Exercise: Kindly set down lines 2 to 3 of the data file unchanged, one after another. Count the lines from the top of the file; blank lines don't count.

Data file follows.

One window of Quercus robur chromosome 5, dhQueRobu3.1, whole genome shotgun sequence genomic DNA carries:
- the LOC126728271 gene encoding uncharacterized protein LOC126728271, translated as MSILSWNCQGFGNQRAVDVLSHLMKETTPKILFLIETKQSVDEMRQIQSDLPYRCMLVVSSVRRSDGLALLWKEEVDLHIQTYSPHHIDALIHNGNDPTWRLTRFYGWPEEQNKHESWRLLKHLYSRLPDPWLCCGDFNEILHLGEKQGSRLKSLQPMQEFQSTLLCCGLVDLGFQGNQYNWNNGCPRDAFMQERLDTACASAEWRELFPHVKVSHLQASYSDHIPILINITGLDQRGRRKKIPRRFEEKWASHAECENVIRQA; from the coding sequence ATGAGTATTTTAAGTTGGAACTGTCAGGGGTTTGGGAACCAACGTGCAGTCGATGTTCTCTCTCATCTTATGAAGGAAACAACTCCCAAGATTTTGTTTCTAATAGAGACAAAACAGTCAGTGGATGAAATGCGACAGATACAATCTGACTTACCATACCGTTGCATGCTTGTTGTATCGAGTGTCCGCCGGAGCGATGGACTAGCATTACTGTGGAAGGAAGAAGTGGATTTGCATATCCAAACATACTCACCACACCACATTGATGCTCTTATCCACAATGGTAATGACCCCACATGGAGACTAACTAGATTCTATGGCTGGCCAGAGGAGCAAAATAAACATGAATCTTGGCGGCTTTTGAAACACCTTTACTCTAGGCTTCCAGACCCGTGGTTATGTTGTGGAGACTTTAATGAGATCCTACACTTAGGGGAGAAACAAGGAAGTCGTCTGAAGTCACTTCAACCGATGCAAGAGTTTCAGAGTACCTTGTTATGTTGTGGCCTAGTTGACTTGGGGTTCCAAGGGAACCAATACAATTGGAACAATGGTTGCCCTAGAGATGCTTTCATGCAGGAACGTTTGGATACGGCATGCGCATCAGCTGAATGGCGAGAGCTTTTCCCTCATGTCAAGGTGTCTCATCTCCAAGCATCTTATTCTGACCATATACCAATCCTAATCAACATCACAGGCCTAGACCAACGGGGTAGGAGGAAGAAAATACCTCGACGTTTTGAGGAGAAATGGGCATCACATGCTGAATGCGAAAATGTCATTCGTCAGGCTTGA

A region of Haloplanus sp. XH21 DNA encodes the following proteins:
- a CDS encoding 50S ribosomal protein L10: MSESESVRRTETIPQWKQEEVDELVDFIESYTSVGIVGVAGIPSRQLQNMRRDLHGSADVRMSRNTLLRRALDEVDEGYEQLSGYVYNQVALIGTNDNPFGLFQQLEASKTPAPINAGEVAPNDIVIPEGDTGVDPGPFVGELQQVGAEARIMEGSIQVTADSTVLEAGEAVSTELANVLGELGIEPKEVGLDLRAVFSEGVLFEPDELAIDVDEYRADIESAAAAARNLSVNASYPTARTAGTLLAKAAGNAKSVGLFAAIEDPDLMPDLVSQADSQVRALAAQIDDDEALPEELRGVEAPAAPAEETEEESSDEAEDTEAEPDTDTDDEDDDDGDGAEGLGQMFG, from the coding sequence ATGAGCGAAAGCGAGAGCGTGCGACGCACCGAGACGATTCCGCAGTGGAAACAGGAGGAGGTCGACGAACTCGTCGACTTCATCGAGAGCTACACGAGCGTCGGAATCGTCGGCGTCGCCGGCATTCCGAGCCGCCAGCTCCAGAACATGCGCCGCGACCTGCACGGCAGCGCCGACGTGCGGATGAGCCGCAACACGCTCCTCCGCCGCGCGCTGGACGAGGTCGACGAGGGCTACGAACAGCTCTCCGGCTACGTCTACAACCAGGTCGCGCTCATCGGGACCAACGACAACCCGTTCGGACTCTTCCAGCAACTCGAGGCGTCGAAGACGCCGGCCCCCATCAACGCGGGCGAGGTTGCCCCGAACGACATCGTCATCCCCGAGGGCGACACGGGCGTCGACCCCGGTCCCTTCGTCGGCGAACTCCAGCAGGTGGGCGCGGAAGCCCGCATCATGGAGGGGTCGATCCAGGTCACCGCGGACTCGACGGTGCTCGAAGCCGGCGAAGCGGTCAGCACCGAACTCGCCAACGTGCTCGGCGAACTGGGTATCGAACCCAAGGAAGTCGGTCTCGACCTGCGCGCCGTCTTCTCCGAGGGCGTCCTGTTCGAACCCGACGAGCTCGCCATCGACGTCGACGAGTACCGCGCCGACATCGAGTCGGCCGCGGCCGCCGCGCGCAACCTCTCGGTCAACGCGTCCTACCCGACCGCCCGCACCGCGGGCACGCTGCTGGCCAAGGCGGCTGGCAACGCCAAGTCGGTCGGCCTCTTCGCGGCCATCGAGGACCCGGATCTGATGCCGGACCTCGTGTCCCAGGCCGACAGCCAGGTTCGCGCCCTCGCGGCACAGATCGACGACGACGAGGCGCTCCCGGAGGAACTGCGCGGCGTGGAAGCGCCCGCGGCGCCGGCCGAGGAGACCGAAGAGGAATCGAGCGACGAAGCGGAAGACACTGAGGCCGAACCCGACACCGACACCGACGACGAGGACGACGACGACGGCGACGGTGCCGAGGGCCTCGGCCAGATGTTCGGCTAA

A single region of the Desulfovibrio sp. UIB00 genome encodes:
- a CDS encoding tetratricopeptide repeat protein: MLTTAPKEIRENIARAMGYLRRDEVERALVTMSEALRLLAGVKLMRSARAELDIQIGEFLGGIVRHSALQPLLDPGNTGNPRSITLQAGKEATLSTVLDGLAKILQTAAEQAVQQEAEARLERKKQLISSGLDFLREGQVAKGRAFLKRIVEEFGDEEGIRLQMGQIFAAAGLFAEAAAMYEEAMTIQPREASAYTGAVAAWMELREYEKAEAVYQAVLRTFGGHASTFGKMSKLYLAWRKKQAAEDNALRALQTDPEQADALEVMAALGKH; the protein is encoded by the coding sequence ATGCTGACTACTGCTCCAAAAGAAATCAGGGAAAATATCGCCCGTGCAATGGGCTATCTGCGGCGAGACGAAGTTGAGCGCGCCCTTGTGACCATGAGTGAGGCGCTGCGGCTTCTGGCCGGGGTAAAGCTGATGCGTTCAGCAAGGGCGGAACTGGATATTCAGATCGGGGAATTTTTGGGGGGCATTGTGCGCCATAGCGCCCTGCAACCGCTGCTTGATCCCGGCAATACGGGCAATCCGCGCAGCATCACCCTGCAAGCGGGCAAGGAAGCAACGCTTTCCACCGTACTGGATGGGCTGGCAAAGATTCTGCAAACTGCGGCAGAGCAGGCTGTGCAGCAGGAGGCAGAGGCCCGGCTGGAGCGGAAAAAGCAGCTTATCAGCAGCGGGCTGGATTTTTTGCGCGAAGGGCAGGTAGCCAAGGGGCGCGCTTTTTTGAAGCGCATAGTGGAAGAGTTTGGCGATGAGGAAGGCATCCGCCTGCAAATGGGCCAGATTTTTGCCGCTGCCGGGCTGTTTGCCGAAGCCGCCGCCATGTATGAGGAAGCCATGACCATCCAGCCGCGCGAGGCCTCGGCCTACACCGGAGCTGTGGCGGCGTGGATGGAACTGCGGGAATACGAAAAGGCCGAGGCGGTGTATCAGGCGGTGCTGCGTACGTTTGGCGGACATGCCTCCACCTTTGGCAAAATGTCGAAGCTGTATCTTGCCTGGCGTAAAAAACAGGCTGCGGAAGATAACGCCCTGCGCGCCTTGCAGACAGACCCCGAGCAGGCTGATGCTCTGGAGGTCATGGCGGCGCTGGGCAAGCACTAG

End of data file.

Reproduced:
- the LOC126728271 gene encoding uncharacterized protein LOC126728271, translated as MSILSWNCQGFGNQRAVDVLSHLMKETTPKILFLIETKQSVDEMRQIQSDLPYRCMLVVSSVRRSDGLALLWKEEVDLHIQTYSPHHIDALIHNGNDPTWRLTRFYGWPEEQNKHESWRLLKHLYSRLPDPWLCCGDFNEILHLGEKQGSRLKSLQPMQEFQSTLLCCGLVDLGFQGNQYNWNNGCPRDAFMQERLDTACASAEWRELFPHVKVSHLQASYSDHIPILINITGLDQRGRRKKIPRRFEEKWASHAECENVIRQA; from the coding sequence ATGAGTATTTTAAGTTGGAACTGTCAGGGGTTTGGGAACCAACGTGCAGTCGATGTTCTCTCTCATCTTATGAAGGAAACAACTCCCAAGATTTTGTTTCTAATAGAGACAAAACAGTCAGTGGATGAAATGCGACAGATACAATCTGACTTACCATACCGTTGCATGCTTGTTGTATCGAGTGTCCGCCGGAGCGATGGACTAGCATTACTGTGGAAGGAAGAAGTGGATTTGCATATCCAAACATACTCACCACACCACATTGATGCTCTTATCCACAATGGTAATGACCCCACATGGAGACTAACTAGATTCTATGGCTGGCCAGAGGAGCAAAATAAACATGAATCTTGGCGGCTTTTGAAACACCTTTACTCTAGGCTTCCAGACCCGTGGTTATGTTGTGGAGACTTTAATGAGATCCTACACTTAGGGGAGAAACAAGGAAGTCGTCTGAAGTCACTTCAACCGATGCAAGAGTTTCAGAGTACCTTGTTATGTTGTGGCCTAGTTGACTTGGGGTTCCAAGGGAACCAATACAATTGGAACAATGGTTGCCCTAGAGATGCTTTCATGCAGGAACGTTTGGATACGGCATGCGCATCAGCTGAATGGCGAGAGCTTTTCCCTCATGTCAAGGTGTCTCATCTCCAAGCATCTTATTCTGACCATATACCAATCCTAATCAACATCACAGGCCTAGACCAACGGGGTAGGAGGAAGAAAATACCTCGACGTTTTGAGGAGAAATGGGCATCACATGCTGAATGCGAAAATGTCATTCGTCAGGCTTGA

A region of Haloplanus sp. XH21 DNA encodes the following proteins: